Secret Pop

Dec 19, 2005

The Crusades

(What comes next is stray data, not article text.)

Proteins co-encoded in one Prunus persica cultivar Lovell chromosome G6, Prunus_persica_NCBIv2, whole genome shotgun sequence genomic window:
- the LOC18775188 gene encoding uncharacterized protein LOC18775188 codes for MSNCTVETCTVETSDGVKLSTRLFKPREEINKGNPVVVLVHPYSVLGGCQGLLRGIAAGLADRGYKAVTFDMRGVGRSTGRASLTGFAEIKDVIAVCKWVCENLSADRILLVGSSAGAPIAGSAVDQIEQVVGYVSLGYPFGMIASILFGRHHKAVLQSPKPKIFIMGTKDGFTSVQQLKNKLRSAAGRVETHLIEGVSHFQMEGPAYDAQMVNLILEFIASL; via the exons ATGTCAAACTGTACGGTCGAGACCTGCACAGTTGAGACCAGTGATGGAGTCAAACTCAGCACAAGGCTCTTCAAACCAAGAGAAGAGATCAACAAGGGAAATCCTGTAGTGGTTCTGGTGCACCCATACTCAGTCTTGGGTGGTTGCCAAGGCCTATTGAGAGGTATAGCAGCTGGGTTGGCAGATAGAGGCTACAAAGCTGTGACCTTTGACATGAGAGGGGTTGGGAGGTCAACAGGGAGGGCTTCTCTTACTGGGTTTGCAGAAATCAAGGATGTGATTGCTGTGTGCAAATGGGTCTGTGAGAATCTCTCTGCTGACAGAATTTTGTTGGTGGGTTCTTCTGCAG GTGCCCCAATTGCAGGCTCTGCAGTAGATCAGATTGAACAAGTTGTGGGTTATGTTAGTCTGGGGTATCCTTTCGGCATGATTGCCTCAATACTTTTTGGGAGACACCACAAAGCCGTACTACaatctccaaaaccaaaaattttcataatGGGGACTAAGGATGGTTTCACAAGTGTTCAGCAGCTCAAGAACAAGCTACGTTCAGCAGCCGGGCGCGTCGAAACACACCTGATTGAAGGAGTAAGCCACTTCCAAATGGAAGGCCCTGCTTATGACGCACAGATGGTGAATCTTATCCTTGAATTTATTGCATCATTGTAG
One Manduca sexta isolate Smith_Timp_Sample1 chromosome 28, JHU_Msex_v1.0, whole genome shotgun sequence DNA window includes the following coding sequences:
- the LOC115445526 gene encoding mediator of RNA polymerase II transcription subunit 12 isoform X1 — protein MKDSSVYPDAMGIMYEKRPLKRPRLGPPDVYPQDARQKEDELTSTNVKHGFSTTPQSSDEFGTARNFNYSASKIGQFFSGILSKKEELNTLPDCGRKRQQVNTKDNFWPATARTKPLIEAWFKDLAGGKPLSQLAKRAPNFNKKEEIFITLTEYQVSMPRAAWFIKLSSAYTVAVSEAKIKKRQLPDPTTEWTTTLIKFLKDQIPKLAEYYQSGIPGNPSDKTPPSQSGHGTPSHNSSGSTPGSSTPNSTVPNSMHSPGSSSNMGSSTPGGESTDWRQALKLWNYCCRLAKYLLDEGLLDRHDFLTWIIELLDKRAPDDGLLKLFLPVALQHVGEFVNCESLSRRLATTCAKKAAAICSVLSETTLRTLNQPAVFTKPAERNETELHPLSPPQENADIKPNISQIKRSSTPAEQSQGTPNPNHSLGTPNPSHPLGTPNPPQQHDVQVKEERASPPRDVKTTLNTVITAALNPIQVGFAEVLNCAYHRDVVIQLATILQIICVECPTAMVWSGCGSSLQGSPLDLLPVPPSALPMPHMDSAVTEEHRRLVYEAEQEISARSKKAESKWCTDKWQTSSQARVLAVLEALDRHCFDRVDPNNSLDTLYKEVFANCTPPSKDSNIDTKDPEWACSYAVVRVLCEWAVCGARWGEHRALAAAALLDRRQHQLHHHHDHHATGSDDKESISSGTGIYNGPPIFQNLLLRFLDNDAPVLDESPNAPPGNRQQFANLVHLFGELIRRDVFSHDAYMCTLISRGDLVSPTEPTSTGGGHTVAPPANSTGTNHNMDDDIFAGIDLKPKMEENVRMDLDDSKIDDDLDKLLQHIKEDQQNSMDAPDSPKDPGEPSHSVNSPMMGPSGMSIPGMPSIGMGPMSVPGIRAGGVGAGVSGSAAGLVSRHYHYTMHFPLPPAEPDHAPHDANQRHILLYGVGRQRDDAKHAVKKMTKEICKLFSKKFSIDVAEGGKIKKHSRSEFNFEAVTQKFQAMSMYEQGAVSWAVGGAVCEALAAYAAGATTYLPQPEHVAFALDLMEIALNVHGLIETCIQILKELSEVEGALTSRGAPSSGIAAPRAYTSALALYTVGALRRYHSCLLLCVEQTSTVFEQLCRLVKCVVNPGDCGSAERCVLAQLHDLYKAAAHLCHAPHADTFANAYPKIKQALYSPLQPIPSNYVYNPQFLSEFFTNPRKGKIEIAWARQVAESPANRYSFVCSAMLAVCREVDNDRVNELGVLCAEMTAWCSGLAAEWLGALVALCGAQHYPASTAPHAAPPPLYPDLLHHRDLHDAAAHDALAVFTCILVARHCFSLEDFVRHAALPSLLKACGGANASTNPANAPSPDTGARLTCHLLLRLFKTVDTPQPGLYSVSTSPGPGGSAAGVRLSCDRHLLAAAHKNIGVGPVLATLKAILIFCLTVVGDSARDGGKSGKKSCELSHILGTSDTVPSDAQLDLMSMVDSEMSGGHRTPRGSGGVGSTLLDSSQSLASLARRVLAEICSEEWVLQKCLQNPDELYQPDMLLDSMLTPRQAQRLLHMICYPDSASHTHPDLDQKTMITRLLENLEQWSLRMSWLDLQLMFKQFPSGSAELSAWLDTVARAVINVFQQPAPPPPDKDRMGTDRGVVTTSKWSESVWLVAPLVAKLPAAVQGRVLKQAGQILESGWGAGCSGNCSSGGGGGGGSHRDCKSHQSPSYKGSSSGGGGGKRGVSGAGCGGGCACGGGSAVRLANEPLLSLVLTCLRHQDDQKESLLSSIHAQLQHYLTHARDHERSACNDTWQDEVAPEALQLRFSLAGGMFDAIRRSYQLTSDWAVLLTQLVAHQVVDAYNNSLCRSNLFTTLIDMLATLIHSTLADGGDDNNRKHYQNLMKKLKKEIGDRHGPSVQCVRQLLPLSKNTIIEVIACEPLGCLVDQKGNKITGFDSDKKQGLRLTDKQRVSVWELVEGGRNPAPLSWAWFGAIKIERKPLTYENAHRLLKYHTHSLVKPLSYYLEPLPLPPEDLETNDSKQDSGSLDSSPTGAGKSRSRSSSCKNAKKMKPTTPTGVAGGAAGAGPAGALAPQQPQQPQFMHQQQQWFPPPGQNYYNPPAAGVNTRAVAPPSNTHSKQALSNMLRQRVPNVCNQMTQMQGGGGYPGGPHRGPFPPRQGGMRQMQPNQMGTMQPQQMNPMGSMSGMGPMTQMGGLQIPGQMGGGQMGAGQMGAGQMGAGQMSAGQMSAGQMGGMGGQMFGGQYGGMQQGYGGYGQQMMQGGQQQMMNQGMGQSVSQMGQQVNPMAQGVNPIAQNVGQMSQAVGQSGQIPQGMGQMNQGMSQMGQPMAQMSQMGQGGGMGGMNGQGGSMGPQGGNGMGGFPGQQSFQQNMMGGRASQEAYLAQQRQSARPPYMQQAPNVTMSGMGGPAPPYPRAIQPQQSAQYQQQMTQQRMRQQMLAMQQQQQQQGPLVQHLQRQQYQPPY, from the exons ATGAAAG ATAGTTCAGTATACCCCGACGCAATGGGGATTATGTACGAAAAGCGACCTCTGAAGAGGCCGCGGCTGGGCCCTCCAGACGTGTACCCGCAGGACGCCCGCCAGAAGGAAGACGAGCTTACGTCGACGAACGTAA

I play in the orchestra for this Christmas show each year. It's put on by Christian Community Theater, and you'll not be surprised to learn there are plenty of Christian folks working in the organization. Last weekend, I overheard one of the woodwind players telling a string player how he had gone to Wal-Mart, and when the Wal-Mart employee said, "Happy Holidays!" to him, he said, "Yes, thank you, and Merry Christmas to you!" And boy did he feel like a champ. This is curious to me. First, because the word "holiday" implies a sacred celebration already and is in no way oppressively anti-Christian, so why do Christians think that being wished a happy holiday is like filling in the holes in Jesus' hands and feet with festive red and green cookie dough? And second, because this just seems like a desperate new way of playing victim. There apparently isn't enough religious persecution around to make these people feel good about their choice. So now these chubby believers, whose lives are largely unfettered by the suffering endured by Christians in other parts of the world where freedom of religion is not legislated, get to feel as if they are doing something soldierlike in God's army. I was raised in a devout Christian home, and I just don't remember Christians being so keen to pick a fight as they are this season. Spreading the message of salvation and love and embracing unbelievers in the hopes that they will be won over through ministry is apparently a lost art. Now it's time for the faithful to show their heathen neighbors what's what. With a holiday pantsing if necessary. I'm just surprised they're not more suspect of this cause, being that it's led by dudes like Bill O'Reilly. It's the real-life equivalent of taking your religious marching orders from Biff Tannen. I didn't know him contemporarily, but Jesus did not have a reputation for being a bully. And I didn't hear him actually say it, but there's this whole "blessed are the meek" thing. My favorite thing about this holiday season so far has been the Food Network's copious versions of prime rib and bread pudding. And I haven't been to Wal-Mart in years, but when the lady at the Post Office wished me a happy holiday, I smiled and wished her the same. And I didn't see her eyes flash red with hellfire. I think she was just trying to be nice.

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